Youth Crime and Justice

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How important are social and cultural factors as predictors of youth offending?

Throughout this essay, I am going to be looking at the topic of youth offending. I will be looking at what factors can be used as the predictors for youth offending and in particular I will be researching into how important social and cultural factors as predictors of youth offending. In order to do this, I will be looking at different sociologists theories as far as young offending is concerned and what evidence there is to support these theories. I will then conclude by discussing whether I believe social and cultural factors are important in determining youth offending.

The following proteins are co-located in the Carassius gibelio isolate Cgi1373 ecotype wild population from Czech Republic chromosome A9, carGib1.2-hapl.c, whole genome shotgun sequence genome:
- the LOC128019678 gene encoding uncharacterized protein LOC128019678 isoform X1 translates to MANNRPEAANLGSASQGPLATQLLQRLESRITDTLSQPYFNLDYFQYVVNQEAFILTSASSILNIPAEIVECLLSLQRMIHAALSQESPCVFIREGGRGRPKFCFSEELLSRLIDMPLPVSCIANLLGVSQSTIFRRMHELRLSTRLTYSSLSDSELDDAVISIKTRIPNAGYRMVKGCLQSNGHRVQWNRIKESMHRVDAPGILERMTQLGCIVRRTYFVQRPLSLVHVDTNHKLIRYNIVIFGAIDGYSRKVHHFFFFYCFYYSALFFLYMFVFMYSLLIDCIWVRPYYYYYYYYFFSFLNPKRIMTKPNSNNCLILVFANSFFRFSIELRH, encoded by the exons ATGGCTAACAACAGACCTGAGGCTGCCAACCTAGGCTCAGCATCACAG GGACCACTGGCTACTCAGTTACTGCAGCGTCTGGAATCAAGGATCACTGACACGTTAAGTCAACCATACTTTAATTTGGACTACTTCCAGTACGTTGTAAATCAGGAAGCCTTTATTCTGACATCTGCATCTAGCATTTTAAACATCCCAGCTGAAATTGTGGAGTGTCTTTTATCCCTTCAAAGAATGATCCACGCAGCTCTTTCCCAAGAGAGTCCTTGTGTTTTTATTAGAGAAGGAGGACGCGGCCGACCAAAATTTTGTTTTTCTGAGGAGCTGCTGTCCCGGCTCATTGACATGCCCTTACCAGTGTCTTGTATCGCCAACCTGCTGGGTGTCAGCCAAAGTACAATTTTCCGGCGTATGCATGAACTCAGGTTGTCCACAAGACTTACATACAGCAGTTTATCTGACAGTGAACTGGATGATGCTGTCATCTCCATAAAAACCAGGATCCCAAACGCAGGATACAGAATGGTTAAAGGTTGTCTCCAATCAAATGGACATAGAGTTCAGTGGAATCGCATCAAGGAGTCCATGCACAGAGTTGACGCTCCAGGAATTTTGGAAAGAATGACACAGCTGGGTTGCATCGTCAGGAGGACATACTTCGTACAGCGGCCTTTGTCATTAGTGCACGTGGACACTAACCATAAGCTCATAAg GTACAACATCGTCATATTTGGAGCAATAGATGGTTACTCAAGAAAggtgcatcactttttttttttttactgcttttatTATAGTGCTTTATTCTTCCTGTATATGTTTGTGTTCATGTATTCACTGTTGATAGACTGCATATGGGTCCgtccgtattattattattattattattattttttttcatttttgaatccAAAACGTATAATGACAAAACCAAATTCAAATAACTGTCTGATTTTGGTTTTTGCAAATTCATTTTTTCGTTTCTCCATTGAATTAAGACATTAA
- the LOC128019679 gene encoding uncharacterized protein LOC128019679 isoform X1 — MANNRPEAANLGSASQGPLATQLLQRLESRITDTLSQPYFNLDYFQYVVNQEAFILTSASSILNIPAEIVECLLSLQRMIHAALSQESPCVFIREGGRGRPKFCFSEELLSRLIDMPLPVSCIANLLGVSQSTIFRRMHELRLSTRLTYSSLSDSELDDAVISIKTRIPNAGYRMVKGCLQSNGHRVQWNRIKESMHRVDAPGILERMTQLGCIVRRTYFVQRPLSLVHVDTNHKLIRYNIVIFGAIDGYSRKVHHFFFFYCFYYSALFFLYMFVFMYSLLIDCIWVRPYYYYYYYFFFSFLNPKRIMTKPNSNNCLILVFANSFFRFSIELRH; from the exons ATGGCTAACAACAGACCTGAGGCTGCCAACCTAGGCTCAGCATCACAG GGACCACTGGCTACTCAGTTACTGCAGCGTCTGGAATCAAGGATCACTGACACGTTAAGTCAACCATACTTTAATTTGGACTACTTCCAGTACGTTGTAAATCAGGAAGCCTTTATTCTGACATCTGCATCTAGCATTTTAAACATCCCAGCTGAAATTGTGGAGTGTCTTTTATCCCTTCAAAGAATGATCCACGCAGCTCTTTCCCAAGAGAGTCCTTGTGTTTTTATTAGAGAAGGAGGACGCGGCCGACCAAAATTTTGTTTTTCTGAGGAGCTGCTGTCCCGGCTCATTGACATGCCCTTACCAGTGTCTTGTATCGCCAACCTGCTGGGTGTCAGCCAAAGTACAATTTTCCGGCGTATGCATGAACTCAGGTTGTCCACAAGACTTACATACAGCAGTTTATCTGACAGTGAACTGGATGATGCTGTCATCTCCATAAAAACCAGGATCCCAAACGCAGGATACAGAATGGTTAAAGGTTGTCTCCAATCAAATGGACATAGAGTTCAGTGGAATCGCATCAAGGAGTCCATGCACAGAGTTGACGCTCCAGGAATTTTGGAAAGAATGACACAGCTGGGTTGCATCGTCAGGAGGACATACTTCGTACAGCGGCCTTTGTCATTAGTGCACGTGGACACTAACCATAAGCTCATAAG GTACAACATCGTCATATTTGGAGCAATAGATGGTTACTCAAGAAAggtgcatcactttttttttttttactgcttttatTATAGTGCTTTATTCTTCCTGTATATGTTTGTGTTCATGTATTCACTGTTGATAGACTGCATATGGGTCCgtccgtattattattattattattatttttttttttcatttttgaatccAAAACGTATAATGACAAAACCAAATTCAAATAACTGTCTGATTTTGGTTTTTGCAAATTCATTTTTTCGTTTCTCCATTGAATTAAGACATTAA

There are many different explanations throughout criminology and sociology concerning youth offending and predictors of it. Many of these explanations focus on individual criminals and try to distinguish certain behavioural or physiological anomalies or abnormalities to separate the criminal from the non-criminal. The theories put forward here put criminal behaviour down to individual differences and is often referred to as individual positivism. Crime is viewed as a biological, psychiatric, personality or learning deficiency.# This theory suggests behaviour is determined by constitutional, genetic or personality factors and views crime as an abnormal individual condition. It is believed that criminals can be treated via medicine, therapy and resocialiation.# Sociological approaches on the other hand stress the importance of social and cultural factors as the causes of crime. Sociological approaches aimed to account for the distribution of varying amounts of crime within given populations. Such research surrounding this topic started in the 1830's from the French statistician, Guerry and the Belgian mathematician, Quetelet.# This research involved analysing official statistics on variables such as suicide, educational level, crime rate and age and sex of offenders within given geographic areas for specific time periods. Their findings produced two different patterns. Firstly the types and the amounts of crime varied from region to region, but within specific areas there was little variation from year to year. This regularity suggested that criminal behaviour is generated by something other than individual motivation.# So here we can already see that many sociologist believe social and cultural factors were important in determining criminal behaviour. The theories put forward here were the start of what is known as sociological positivism. Sociological positivism believes that crime is caused by social pathology. They view crime as the product of dysfunctions in social and economic conditions and believe behaviour is determined by social conditions and structures. This theory suggests crime is normal , but certain rates of crime are dysfunctional. Quetelet noted that urban areas appear to have a higher recorded crime rate than rural areas, and within cities there are presumed to be ‘criminal areas' or ‘hot spots' of crime.# Many sociologists likened human organisations to plant life and viewed cities as living and growing organisms. Sociologists working at the University of Chicago during the 1920's and 1930's believed growing up in industrial and metropolitan societies influenced the outcome of people's lives and more importantly growing up in such conditions would affect crime and criminal behaviour. It was a social problem and criminal activity was driven by the social environment. # Robert E. Park (1921) was the Chair of the Sociology Department at the University of Chicago during this time and developed a theory of human ecology. Park saw the city as a living ecological environment or as a kind of ever-evolving social organism. These social processes had their impact on human behaviour such as crime and Park believed these affects could be ascertained through careful study of city life.# So, criminal activity here is caused through the changing social environment....
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